1.2  Structure of the public teletext service

  The digital public teletext service is not, and should not be, a simulcast of the analogue service. The technical facilities available on the different digital television platforms allow richer and more comprehensive variants to be offered to viewers. As a result it will be necessary to define the service to be carried (under the must carry/must offer provisions) in such a way as to allow these facilities to be fully exploited for the benefit of viewers.

  The draft Bill sets out that this matter be subject to further consultation and Teletext Limited has developed some proposals to this end. Teletext Limited looks forward to working with officials to resolve this issue.

1.3  Additional costs

  Teletext Limited propose that the charges levied on public service broadcasters by platform owners be subject to a pricing regime separate to that applied to commercial non-public service broadcasters. The must carry/must offer provisons placed on public service broadcasters distort the commercial negotiation process to such a degree that a fair, reasonable and non-discriminatory outcome cannot be assured. Teletext Limited suggest that this can be overcome by establishing a uniform "rate" for the carriage of public service channels on digital television platforms.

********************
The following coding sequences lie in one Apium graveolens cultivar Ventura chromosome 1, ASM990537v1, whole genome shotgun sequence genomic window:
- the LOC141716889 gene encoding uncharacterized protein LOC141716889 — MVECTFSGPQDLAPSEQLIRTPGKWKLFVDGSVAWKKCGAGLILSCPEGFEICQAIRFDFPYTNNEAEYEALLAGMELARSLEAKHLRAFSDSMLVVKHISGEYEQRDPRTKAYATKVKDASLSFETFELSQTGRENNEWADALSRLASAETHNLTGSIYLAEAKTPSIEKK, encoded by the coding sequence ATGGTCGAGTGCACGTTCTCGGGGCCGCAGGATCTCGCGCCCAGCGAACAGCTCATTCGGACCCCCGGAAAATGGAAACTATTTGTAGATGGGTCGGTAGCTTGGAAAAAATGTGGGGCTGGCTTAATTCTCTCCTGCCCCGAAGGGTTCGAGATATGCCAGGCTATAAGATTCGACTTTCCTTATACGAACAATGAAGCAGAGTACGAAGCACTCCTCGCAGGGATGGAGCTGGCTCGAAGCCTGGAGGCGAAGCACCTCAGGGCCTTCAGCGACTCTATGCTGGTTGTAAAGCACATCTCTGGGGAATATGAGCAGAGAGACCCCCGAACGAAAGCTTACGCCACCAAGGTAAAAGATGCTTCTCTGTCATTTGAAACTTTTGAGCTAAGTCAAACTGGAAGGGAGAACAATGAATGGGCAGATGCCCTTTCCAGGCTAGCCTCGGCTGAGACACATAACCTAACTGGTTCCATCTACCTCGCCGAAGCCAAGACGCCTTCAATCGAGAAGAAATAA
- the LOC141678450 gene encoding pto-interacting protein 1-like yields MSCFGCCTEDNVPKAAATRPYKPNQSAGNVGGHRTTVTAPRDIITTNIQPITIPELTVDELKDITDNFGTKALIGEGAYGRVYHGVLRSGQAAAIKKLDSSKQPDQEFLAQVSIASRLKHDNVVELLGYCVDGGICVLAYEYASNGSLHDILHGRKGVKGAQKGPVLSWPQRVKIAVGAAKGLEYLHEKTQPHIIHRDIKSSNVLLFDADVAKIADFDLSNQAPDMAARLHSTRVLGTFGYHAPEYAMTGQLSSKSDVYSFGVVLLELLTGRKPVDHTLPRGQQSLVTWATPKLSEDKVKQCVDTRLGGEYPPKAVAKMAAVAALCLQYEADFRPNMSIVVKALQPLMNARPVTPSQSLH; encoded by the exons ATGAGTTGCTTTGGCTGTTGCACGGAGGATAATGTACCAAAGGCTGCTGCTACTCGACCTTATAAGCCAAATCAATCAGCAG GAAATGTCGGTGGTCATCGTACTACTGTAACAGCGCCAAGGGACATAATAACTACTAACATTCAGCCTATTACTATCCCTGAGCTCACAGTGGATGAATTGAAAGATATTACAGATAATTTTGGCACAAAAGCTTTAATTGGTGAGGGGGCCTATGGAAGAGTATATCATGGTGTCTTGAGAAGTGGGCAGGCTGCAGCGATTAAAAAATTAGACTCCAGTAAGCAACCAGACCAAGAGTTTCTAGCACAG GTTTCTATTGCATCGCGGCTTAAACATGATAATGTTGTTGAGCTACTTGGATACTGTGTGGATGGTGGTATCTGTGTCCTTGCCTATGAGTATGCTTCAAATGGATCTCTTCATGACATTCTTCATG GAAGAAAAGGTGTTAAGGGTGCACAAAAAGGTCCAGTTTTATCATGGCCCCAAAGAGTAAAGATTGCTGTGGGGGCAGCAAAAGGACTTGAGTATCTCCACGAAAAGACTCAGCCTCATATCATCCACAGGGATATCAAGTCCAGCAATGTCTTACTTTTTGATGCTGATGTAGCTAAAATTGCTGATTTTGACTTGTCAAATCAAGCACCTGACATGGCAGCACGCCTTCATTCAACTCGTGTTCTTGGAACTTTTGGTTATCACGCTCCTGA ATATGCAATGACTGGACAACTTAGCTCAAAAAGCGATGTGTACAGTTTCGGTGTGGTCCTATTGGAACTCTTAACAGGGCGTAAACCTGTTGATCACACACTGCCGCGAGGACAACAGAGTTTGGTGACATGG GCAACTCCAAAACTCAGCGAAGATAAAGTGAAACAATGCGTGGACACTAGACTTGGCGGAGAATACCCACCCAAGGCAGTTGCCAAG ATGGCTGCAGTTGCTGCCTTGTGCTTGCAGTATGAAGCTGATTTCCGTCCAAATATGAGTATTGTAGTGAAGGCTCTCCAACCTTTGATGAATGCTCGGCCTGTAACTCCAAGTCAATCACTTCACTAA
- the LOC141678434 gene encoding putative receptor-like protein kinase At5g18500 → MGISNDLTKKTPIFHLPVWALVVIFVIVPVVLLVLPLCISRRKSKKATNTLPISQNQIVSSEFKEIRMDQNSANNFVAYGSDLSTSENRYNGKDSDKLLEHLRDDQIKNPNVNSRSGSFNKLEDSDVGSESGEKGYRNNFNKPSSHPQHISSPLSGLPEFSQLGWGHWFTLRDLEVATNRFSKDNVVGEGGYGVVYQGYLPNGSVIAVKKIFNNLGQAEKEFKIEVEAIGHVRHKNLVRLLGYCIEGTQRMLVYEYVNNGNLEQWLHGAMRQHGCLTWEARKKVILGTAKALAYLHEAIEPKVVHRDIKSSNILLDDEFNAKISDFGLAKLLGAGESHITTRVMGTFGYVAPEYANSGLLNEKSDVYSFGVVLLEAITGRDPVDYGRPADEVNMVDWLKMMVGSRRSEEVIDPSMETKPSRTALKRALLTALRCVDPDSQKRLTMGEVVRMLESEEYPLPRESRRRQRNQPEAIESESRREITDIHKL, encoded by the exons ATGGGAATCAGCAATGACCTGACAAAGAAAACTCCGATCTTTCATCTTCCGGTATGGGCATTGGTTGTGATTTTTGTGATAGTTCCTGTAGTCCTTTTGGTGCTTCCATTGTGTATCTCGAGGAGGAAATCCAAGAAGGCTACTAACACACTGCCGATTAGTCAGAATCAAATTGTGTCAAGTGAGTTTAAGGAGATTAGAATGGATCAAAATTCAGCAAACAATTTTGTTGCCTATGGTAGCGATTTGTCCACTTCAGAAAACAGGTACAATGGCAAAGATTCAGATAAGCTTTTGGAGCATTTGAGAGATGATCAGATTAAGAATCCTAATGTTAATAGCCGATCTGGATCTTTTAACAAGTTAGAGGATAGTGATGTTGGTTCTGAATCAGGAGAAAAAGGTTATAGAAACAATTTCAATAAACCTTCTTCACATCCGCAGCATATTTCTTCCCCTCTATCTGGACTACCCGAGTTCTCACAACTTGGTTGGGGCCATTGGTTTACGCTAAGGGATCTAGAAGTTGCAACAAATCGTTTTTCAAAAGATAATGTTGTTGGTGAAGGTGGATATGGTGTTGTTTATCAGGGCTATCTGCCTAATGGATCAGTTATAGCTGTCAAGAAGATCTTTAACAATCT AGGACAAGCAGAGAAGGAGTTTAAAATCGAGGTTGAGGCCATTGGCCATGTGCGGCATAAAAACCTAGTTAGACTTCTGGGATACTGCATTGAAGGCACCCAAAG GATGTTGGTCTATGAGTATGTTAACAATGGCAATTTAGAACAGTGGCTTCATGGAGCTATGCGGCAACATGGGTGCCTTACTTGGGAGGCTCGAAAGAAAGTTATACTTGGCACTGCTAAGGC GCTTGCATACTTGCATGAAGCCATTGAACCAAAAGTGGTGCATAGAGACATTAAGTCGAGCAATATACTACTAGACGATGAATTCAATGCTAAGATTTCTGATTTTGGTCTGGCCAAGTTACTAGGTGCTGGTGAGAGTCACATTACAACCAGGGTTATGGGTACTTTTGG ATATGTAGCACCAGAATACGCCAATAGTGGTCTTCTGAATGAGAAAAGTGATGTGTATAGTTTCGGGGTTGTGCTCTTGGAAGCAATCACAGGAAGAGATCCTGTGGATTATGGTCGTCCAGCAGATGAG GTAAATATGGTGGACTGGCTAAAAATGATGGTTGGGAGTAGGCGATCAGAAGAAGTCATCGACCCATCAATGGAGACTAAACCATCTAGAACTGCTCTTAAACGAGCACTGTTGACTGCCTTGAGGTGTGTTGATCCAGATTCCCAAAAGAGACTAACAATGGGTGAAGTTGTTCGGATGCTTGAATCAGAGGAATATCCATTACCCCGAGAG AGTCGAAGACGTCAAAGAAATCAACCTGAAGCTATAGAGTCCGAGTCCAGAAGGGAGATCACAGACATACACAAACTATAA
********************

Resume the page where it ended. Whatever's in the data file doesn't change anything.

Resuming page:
1.4  Regional delivery costs

  A key feature of the analogue public teletext service is its regional content. To replicate this on the digital satellite service could become prohibitively expensive as each regional variant will in effect be transmitted as a separate, and additional, channel. Teletext Limited propose that this matter be covered by the new definition of the public teletext service and the provision of a uniform service carriage rate.

1.5  Due prominence

  The draft Bill acknowledges the importance of ensuring that public service channels are given due prominence on electronic programme guides and that these guides should be specifically regulated.

  Teletext Limited support this view and propose that the public teletext service appear on the main EPG alongside the other public service channels. Teletext Limited also proposes that the use of the "TEXT" button is reassigned to the public teletext service on the digital versions of Ch3 and Ch4 as this is where viewers invariably expect to find this public service.